2018 National Gathering Ignite: Lisa Scott Jones

Lisa Scott Jones, Children & Young Family Minister at St. Peter’s Episcopal Church, gives an Ignite presentation at the 2018 NEXT Church National Gathering about her ministry with toddlers and their families.

Rockin’ Toddlers is a fun-filled, easy-to-do church outreach program designed to serve and engage young families.

2018 National Gathering Ignite: Christin Thorpe

Christin Thorpe is the Fellows and Community Engagement Coordinator at Metro-Urban Institute at Pittsburgh Theological Seminary, and gave an Ignite presentation at the 2018 NEXT Church National Gathering. Christin’s ignite presentation on Interactive Theological Education aims to get you to think about how academic institutions can bridge the gap between day-to-day realities faced within our very complex communities and our classical theological training.

2018 National Gathering Ignite: Linda Kurtz

Linda Kurtz, student at Union Presbyterian Seminary, gives an Ignite presentation about her experience completing a unit of Clinical Pastoral Education at a behavioral health hospital.

May is Mental Health Awareness Month. How might you mark this in your own context? How might you minister to those impacted by mental illness?

2018 National Gathering Ignite: Mark Elsdon

Mark Elsdon, Executive Director and Campus Minister at Pres House, gives an Ignite presentation at the 2018 NEXT Church National Gathering.

Mark shares a story about how creative revenue generation and a major PCUSA impact investment turned a campus ministry on the verge of closing into a vibrant multi-million dollar ministry serving 750 students per year. How might church capital be leveraged for mission impact in other new and innovative ways in your own context?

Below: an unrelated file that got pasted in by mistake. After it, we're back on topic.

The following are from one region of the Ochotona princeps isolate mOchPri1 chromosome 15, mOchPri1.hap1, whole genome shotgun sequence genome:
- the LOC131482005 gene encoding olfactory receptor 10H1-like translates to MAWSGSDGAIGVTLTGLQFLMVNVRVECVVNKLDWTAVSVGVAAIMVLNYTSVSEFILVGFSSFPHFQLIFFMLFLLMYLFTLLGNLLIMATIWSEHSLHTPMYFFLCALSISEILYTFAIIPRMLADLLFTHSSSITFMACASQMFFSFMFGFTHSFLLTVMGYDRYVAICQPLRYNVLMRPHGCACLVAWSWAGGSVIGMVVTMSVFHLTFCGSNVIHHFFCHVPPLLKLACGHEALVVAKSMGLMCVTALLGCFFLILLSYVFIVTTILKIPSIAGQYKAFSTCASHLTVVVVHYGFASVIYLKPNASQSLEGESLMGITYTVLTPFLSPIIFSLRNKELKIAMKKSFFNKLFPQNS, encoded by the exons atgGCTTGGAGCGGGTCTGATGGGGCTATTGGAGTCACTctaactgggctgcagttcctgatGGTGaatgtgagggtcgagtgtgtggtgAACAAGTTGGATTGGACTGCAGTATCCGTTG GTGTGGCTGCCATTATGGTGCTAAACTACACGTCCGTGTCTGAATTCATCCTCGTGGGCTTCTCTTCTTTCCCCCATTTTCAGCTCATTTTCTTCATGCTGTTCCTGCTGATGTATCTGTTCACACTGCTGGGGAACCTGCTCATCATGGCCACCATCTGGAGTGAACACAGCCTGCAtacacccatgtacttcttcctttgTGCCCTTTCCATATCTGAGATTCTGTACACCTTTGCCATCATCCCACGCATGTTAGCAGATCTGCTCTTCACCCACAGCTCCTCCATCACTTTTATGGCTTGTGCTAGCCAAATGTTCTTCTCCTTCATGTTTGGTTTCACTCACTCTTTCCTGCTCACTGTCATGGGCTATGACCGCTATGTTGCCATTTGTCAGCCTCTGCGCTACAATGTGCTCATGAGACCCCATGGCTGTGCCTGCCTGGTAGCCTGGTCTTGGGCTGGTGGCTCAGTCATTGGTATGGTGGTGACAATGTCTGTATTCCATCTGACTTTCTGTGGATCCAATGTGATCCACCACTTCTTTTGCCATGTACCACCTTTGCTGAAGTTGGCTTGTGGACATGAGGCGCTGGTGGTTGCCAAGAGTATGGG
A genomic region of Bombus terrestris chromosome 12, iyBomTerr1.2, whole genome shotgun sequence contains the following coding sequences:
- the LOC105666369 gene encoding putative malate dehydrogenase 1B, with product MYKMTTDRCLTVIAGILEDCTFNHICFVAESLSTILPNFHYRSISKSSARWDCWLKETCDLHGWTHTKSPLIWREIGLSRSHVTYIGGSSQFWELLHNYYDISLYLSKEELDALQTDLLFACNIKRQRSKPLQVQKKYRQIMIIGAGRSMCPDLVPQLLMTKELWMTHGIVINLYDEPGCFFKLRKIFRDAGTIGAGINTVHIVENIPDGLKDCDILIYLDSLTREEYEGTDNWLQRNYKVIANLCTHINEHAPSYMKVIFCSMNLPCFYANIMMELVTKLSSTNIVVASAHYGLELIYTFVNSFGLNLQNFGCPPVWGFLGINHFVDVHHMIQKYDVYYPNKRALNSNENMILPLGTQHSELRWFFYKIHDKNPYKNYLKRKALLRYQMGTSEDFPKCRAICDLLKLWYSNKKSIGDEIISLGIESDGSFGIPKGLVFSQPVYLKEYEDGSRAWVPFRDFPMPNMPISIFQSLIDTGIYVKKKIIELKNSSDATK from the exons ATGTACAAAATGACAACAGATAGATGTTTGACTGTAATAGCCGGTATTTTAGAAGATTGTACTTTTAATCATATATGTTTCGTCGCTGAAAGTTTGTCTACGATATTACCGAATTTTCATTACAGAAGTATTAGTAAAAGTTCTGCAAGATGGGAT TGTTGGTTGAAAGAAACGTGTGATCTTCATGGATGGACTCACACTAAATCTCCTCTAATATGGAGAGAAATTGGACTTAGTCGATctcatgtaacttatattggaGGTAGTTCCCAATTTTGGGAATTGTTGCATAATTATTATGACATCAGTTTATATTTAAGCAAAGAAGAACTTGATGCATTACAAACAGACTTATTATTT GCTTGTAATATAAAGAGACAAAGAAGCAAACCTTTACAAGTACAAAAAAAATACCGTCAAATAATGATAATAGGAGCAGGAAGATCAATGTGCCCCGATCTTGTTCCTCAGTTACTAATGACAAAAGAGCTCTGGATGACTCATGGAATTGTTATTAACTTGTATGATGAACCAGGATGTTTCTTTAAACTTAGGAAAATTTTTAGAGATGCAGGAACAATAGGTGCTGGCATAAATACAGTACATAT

2018 National Gathering Keynote: David Leong

Professor David Leong of Seattle Pacific University gives a keynote presentation at the 2018 NEXT Church National Gathering in Baltimore, MD.

David Leong, Ph.D., is Associate Professor of Missiology at Seattle Pacific University and Seminary, where he directs the Global and Urban Ministry program. Dr. Leong’s teaching and research examine the theological meaning of the city, and he is passionate about churches engaging their neighborhood communities with creativity and compassion to bridge racial and cultural divisions. David lives in Seattle’s beautifully diverse Rainier Valley with his wife and two sons.

Workshop Materials: Leading Fully and Freely

Workshop: Leading Fully and Freely: Deepening spiritual authority around issues of money
Presenters: Mike Little

Attached you will find the money autobiography Mike talked about in his workshop “Leading Fully and Freely.”

Workshop description: In many churches, issues of money and budget are wilderness places: leaders must navigate competing priorities, anxiety about scarcity, and the perennial stewardship campaign. One way to lead with deeper spiritual authority is to work with the ways in which we ourselves are not free with respect to money. In this workshop we will reflect on our own money stories and the practice of leading by example. What is our theology of money? How do we model a faithful relationship to money?

Collaborative Creation

Each month, we post a series of blogs around a common topic. This month, Kate Morrison is curating a series featuring reflections on Advent and Christmas from our 2018 National Gathering workshop and post-Gathering seminar leaders. Over the course of the month, we’ll hear what this season means to them through stories, memories, and favorite traditions – and how they see the themes of Advent connecting with the work of NEXT Church. We invite you to share your own memories and stories on Facebook and Twitter!

Editor’s note: Paul is co-leading a post-Gathering seminar (a 24-hour opportunity to dig deeper into a topic, new this year!) called “Manna for the People: Cultivating Creative Resources for Worship in the Wilderness.” It will take place from Wednesday afternoon through Thursday morning following the 2018 National Gathering. Learn more and register

by Paul Vasile